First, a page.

Cable management - small scale

In a room with dot/dabbed plasterboard walls, I want to install some cheap and cheerful cable management. There are two, perhaps three computers, a pair of routers, an airport extreme - that sort of scale of thing. At the minute the cabling is a spaghetti mess with trip hazards.
One end wall of the room will have a row of desks with the computers on, and perhaps the routers/phones at one end.
I'd like the cabling to run along that wall mebbe a foot above desk height. Can anyone recommend a simple-to-install cable management system not using trunking? The cabling doesn't need to be hidden, just tidy, off the floor, and accessible. I did wonder about velcro loops every foot or so.
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On 26/06/16 17:09, Tim Streater wrote:

I routed a 1"x.5" slot into a long strip of wood, and set a length of square section trucking inside that. Looks a lot less naff than the trunking alone. This could be extended with multiple trunking stripes and the application of paint for the wood.
Can't you put up shelves on the wall and hide the cables under?
Or knock holes and thread behind the PB?
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On Sun, 26 Jun 2016 17:09:42 +0100, Tim Streater

It's hard to imagine why trunking would be impractical in that situation. Self adhesive trunking is quite readily available and can be removed without too much mess. The lid is readily removable for modifications incidentally.
If the above isn't practical Cable ties are nearly as versatile as Velcro and Screwfix do flat self adhesive bases also.
It's going to look horrible and if any of the cables are carrying power then I personally would never use such an exposed means of fixing.
AB
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In our last house, I screwed some plastic things that had what I can only describe as "claws" to the wall. They had about 4 or 6 "fingers" that interlinked and allowed cables to be added or removed easily. I've tried to google some pictures for you, but I can't find any, but they look like if you place your wrists together, palms facing, with your fingers cupped. Think of a row of these, side by side, mounted on a base plate that can be screwed to the wall;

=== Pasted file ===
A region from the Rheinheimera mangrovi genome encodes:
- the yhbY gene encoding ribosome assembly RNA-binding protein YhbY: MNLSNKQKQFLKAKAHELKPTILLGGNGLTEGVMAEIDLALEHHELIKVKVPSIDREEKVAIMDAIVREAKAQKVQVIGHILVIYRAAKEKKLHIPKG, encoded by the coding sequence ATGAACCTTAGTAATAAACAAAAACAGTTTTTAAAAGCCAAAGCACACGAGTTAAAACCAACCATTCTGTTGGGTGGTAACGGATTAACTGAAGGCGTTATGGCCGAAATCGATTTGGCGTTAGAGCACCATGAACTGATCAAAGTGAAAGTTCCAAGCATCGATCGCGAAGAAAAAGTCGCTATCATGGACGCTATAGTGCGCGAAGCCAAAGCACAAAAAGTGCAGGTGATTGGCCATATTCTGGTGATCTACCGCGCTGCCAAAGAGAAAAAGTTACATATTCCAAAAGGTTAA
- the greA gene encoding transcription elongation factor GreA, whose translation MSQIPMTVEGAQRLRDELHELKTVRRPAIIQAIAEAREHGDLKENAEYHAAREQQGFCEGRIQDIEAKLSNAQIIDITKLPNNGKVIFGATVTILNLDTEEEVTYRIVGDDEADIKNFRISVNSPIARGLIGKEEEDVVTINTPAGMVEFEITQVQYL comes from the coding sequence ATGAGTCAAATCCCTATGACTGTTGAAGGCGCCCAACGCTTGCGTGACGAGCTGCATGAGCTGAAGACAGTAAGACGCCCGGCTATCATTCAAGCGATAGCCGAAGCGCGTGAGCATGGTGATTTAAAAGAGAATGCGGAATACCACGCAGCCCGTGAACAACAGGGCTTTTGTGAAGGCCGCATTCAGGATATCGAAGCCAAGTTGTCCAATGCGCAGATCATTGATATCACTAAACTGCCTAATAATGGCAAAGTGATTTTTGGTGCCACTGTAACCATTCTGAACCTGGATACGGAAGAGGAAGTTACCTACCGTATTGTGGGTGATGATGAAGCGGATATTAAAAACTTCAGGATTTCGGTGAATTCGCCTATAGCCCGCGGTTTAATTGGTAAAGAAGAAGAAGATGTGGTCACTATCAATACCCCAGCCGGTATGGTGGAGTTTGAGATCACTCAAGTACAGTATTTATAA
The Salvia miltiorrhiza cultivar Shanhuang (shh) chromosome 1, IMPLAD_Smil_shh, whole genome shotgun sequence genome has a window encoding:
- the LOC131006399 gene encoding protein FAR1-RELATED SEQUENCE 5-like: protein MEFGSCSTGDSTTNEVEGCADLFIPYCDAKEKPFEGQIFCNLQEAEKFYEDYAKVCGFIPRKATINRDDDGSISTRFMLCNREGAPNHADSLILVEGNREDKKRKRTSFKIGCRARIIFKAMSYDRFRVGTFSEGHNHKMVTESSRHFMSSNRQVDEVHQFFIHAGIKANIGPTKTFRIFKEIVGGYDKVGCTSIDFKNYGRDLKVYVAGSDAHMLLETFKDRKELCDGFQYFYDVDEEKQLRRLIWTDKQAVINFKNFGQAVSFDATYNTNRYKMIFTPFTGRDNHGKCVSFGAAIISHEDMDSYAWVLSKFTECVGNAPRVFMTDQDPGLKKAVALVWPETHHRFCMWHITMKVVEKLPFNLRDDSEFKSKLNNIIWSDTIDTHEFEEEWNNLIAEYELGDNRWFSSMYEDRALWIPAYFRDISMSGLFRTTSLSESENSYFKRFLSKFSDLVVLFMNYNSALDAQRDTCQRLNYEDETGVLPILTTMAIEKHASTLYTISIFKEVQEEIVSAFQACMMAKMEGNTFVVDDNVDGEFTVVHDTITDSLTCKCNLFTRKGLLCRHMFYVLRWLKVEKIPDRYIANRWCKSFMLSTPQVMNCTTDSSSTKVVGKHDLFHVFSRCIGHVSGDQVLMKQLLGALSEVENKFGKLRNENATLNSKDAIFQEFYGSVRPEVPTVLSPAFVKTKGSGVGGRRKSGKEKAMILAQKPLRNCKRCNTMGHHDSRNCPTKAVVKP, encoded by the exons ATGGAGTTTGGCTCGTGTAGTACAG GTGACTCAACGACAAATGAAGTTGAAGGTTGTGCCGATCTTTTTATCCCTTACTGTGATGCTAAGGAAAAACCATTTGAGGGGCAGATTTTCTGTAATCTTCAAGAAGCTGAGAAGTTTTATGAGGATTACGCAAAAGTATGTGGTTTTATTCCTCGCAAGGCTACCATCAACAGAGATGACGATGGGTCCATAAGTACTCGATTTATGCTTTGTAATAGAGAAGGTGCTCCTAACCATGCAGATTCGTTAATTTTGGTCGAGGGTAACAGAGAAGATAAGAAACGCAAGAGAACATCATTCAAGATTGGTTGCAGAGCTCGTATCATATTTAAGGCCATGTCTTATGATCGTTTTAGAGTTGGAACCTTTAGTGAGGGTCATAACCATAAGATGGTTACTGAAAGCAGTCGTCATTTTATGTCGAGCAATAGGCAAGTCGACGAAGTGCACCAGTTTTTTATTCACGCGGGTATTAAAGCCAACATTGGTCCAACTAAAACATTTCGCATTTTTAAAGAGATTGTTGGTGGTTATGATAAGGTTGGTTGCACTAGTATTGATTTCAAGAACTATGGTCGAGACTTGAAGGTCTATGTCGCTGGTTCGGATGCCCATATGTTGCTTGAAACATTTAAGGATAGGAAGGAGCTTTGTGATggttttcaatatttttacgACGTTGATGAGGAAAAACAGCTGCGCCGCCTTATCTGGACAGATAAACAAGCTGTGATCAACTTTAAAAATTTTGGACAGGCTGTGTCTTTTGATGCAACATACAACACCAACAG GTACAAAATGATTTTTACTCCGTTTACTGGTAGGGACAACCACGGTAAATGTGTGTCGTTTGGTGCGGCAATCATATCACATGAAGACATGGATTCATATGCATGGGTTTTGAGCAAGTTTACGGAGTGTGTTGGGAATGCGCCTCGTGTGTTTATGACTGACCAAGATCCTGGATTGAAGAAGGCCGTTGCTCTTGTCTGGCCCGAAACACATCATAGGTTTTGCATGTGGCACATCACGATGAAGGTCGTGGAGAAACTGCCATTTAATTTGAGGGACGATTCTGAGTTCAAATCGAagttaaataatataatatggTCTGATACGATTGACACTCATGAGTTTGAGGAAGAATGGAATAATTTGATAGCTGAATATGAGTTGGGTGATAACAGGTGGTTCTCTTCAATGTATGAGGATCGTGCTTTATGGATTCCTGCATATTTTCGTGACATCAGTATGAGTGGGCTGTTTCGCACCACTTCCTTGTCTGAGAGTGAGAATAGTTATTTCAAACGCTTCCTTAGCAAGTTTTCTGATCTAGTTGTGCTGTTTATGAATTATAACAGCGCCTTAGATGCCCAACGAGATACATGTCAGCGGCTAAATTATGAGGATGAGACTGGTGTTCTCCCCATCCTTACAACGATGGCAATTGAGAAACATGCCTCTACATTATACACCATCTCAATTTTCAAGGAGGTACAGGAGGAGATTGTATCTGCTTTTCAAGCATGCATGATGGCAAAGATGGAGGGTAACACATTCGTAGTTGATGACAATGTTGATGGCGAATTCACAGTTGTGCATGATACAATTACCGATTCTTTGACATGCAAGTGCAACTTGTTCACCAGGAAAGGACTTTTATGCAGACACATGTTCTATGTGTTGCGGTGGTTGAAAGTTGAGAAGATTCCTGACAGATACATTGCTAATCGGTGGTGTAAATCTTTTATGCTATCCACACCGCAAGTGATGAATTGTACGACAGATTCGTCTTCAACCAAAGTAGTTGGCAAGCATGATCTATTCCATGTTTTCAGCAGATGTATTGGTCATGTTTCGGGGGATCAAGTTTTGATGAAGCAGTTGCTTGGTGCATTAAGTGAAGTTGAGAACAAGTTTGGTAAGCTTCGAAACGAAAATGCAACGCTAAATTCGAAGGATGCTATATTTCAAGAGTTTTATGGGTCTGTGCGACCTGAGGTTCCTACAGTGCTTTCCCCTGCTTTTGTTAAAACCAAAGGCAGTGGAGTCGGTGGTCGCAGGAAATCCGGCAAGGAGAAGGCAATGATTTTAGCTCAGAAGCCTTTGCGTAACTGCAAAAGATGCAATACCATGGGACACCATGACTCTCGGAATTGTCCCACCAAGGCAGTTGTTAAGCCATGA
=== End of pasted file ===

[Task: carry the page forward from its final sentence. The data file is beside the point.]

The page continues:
https://az849230.vo.msecnd.net/images/moreviews1/RM242_PCS.jpg
Perhaps screw some of these to the wall;
https://encrypted-tbn2.gstatic.com/images?q=tbn:ANd9GcTX8nRFgmxmFEybJbJNfhz9-gXlULeUBvn0AhDEdLeRR1ddU9ua
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Thanks for the suggestions. Either of those could also be goers - more rigid than cable ties, too. But, longer to install.
I think I need to do a cable audit next and plan the layout, cable lengths etc. That means getting down and dirty with the existing cabling mumble mumble.
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Huge wrote:

And over the next fortnight they'll rip the pockets and belt-loops off every pair of trousers you own ...
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Only if I clamber on the desks and start gibbering like a monkey.
Errr ...
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On Sunday, 26 June 2016 18:03:04 UTC+1, Archibald Tarquin Blenkinsopp wrote:

Slotted trunking is even easier to make modifications to as the lid can remain continuous and 'fingers' can be snapped off to allow cables to exit.
http://www.wickes.co.uk/Wickes-Self-Adhesive-Slotted-Trunking-Black-38x25mmx2m/p/109656
http://www.ebay.co.uk/itm/200825306191
With the lid on it's probably rigid enough to only need 1 screw fixing per metre, so not a lot of making good required when removed.
Owain
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The two computers need four sockets between them. I'm wondering what the other 11 are for (I did get as far as counting them).
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On 6/26/2016 7:02 PM, Tim Streater wrote:

I have 22 occupied sockets on the spreaders around my desk. That's two PCs and a laptop, three printers, router, bridge, four external hard drives, 8 port USB spreader. I'm pretty sure they all do something!
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On Sun, 26 Jun 2016 21:36:28 +0100, newshound

Spreaders??
Wots a spreader? AB
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in message wrote:

What is more often called a USB hub, turns a single USB port into a number them.
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Archibald Tarquin Blenkinsopp wrote:

+1
Assuming a modest number of cables, I'd use self-adhesive cable clips within the trunking to keep things neat. It's no more work than clipping directly to the wall, and leaves less mess.
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If all the computers and other linked equipment are to be sited on a number of desks next to each other, why not just use cable trays under the desk tops, routers and switches could also be attached out of the way.
Richard
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